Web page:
J.H. Beers & Co.

Commemorative biographical record of Dutchess County, New York online

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their marriage they located upon the old fam-
ily homestead, where they reared their famih-
of nine children: Wasson, who died in March,
1865; \\'illiam S., of this review; E. Bennett,
who makes his home in Poughkeepsie; Hiram,
a resident of Millbrook; Gertrude, wife of
Clark Barmore; Edward and Daniel, who live
in Moores Mill; Kate, wife of Frank Taylor, of
the same place; and Elizabeth, at home. The
father still carries on farming at Moores Mill,
and in politics is an ardent Democrat, by
which party he has been elected to several
positions of honor and trust.

The boyhood days of \\'illiam S. Tripp
were spent upon the home farm until sixteen
years of age, when he started out to fight life's
battle, being employed as a farm hand until
he was twenty-two. He then came to Mill-



brook, and for a year and a half worked at the
butchering business for Hiram Warner. He
has since made that business his life work, and
has met with a fair degree of success, estab-
lishing his present shop in September, 1881.
He is numbered among the promment busi-
ness men of Millbrook, and stands high in the
estimation of his fellow citizens.

On January 18, 1882, was celebrated the
marriage of Mr. Tripp and Esther M. Smith,
and one daughter was born to them — Esther;
but the mother was called from this life April
18, 1884. For his second wife our subject
wedded Frances La Due, a native of the town
of Pleasant \'alley, and a daughter of Alex-
ander La Due, who is of French descent and
a farmer by occupation. The lady is a con-
sistent and faithful member of the Methodist
Episcopal Church, while in political sentiment
Mr. Tripp is a Democrat.

MRS. ANN A. HAYES. It is not alone by
eloquence of speech and force of argu-
ment that the modern advancement in the
status of women — which means the advance-
ment of the human race — has been brought
about. The changes in public sentiment
which have made it possible for the women of
to-day to extend their activities to every line
of effort have found their most potent justifi-
cation and cause in the lives of thousands who
have quietly taken their places in public life,
and proved the wisdom of their course by an
unmistakable success. The subject of this
sketch, a descendant of two of the oldest and
most highly esteemed families in the county,
has spent more than forty years in the service
of the government as assistant postmaster at
Quaker Hill, Dutchess county; a fact which in
itself speaks volumes for her abilit}-, energy
and independence of character, for in the be-
ginning of this long term the employment of
women in such positions was by no means
common. It is well for the present aspirants
to official places that the pioneers labored so
successfully as to disarm the objections of the
most conservative.

Mrs. Ann Akin Hayes was born at Quaker
Hill, where her grandfather, John Toffey, set-
tled prior to the Revolutionary war. He was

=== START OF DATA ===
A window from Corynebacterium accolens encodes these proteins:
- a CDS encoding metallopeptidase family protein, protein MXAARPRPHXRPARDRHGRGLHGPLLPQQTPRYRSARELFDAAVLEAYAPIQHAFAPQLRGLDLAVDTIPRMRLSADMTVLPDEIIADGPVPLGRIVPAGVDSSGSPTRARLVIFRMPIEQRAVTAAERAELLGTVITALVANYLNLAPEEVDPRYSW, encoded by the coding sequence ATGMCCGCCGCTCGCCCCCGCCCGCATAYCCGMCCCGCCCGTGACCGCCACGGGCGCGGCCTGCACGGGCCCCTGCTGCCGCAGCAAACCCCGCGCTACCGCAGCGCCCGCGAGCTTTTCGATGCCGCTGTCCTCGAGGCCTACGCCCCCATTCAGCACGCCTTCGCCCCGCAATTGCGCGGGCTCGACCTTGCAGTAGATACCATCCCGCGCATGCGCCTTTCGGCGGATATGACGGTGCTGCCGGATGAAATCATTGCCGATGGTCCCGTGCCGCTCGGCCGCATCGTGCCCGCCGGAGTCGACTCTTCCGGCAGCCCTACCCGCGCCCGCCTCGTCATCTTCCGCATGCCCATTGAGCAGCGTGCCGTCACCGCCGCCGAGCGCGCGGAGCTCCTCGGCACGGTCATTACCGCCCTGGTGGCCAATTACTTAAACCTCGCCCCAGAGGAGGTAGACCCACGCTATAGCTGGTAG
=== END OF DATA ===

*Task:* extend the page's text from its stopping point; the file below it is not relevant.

a native of England, born June — , 1748, and
in early years was a hatter by trade, but later
a farmer, his estate at Quaker Hill being the
same that is now occupied by Mrs. Hayes.

He was married January i, 1776, to Abigail
Akin, daughter of John Akin, of the well-
known Quaker family, whose various members
have held conspicuous posts of honor and use-
fulness. Mrs. Toffey was a member of the So-
ciety of Friends, to which her husband in-
clined. He was a man of strong character,
and was prominent in the locality. His death
occurred in 1825; that of his wife in 1829, when
she was in her eighty-first year. They have
five sons, who in manhood had not a pound
of difference in their weight. Their names and
dates of birth are as follows: Hewlett, De-
cember 5, 1776, who married Miss Scofield,
and settled in Canada; Akin, June 28, 1781,
who lived at Quaker Hill; George, June 15,
1783, a resident of the town of Beekman;
John, January 21, 1786, Mrs. Hayes' father;
and Daniel, May i, 1788, who settled at
Quaker Hill.

John Toffey inherited the homestead, and
for many years carried on a general mercantile
business in a store adjoining his farm, erecting
a new building in 1 823. He was a thrifty man,
successful both as a farmer and as a merchant,
and was also prominent in local politics, hold-
ing the office of postmaster for manj- years.
His honesty and generosity were noticeable
traits, and he was highly respected by the peo-
ple of his locality. Although he was a Friend in
principle, he never united with the Society.
He was married September 18, 18 14, to Es-
ther H. Akin, daughter of James Akin, of
Quaker Hill, and had three children. Polly,
born April 4, 181 5, married DeWitt C.
Thomas, and settled near Delhi, Delaware
county, N. Y. ; John James, born March 3,
1819, died January 12, 1838; Ann Akin, our
subject, was born March 12, 1821. The father
died March 15, 1867, in his eighty-second
year; his wife passed away July 12, 1879, in
her eighth-third year. In 1847 the subject of
our sketch was united in matrimony with John
P. Hayes, who took charge of the store and
continued the business successfully for man\-